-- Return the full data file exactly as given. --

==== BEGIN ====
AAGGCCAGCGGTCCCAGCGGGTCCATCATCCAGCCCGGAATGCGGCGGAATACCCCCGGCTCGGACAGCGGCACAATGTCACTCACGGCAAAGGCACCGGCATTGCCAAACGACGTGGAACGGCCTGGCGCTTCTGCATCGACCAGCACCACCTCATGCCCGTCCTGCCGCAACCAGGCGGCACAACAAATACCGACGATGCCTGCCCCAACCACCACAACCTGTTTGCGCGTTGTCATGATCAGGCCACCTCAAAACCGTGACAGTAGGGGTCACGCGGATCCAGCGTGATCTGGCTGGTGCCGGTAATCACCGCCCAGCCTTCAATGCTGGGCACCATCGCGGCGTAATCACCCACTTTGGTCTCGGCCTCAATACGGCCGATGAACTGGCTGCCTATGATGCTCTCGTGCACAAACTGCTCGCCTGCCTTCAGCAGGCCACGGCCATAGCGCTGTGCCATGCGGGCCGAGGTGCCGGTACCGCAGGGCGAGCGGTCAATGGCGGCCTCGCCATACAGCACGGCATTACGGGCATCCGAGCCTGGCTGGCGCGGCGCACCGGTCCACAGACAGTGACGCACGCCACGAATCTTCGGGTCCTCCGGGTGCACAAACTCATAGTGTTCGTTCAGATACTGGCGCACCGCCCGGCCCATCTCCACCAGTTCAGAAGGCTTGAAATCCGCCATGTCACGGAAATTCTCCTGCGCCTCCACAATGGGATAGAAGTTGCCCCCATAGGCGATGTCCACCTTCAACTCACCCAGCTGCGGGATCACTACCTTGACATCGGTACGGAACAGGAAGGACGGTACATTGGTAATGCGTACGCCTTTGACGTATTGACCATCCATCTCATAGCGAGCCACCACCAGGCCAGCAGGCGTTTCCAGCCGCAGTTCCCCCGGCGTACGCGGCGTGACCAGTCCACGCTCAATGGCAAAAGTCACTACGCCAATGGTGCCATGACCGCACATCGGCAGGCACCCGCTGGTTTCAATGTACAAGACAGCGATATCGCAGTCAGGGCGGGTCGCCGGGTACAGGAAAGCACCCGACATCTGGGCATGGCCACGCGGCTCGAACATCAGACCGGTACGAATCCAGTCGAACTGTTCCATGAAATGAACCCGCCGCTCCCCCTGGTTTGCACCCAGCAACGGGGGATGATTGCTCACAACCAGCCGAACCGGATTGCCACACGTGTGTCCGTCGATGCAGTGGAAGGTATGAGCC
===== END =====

AAGGCCAGCGGTCCCAGCGGGTCCATCATCCAGCCCGGAATGCGGCGGAATACCCCCGGCTCGGACAGCGGCACAATGTCACTCACGGCAAAGGCACCGGCATTGCCAAACGACGTGGAACGGCCTGGCGCTTCTGCATCGACCAGCACCACCTCATGCCCGTCCTGCCGCAACCAGGCGGCACAACAAATACCGACGATGCCTGCCCCAACCACCACAACCTGTTTGCGCGTTGTCATGATCAGGCCACCTCAAAACCGTGACAGTAGGGGTCACGCGGATCCAGCGTGATCTGGCTGGTGCCGGTAATCACCGCCCAGCCTTCAATGCTGGGCACCATCGCGGCGTAATCACCCACTTTGGTCTCGGCCTCAATACGGCCGATGAACTGGCTGCCTATGATGCTCTCGTGCACAAACTGCTCGCCTGCCTTCAGCAGGCCACGGCCATAGCGCTGTGCCATGCGGGCCGAGGTGCCGGTACCGCAGGGCGAGCGGTCAATGGCGGCCTCGCCATACAGCACGGCATTACGGGCATCCGAGCCTGGCTGGCGCGGCGCACCGGTCCACAGACAGTGACGCACGCCACGAATCTTCGGGTCCTCCGGGTGCACAAACTCATAGTGTTCGTTCAGATACTGGCGCACCGCCCGGCCCATCTCCACCAGTTCAGAAGGCTTGAAATCCGCCATGTCACGGAAATTCTCCTGCGCCTCCACAATGGGATAGAAGTTGCCCCCATAGGCGATGTCCACCTTCAACTCACCCAGCTGCGGGATCACTACCTTGACATCGGTACGGAACAGGAAGGACGGTACATTGGTAATGCGTACGCCTTTGACGTATTGACCATCCATCTCATAGCGAGCCACCACCAGGCCAGCAGGCGTTTCCAGCCGCAGTTCCCCCGGCGTACGCGGCGTGACCAGTCCACGCTCAATGGCAAAAGTCACTACGCCAATGGTGCCATGACCGCACATCGGCAGGCACCCGCTGGTTTCAATGTACAAGACAGCGATATCGCAGTCAGGGCGGGTCGCCGGGTACAGGAAAGCACCCGACATCTGGGCATGGCCACGCGGCTCGAACATCAGACCGGTACGAATCCAGTCGAACTGTTCCATGAAATGAACCCGCCGCTCCCCCTGGTTTGCACCCAGCAACGGGGGATGATTGCTCACAACCAGCCGAACCGGATTGCCACACGTGTGTCCGTCGATGCAGTGGAAGGTATGAGCC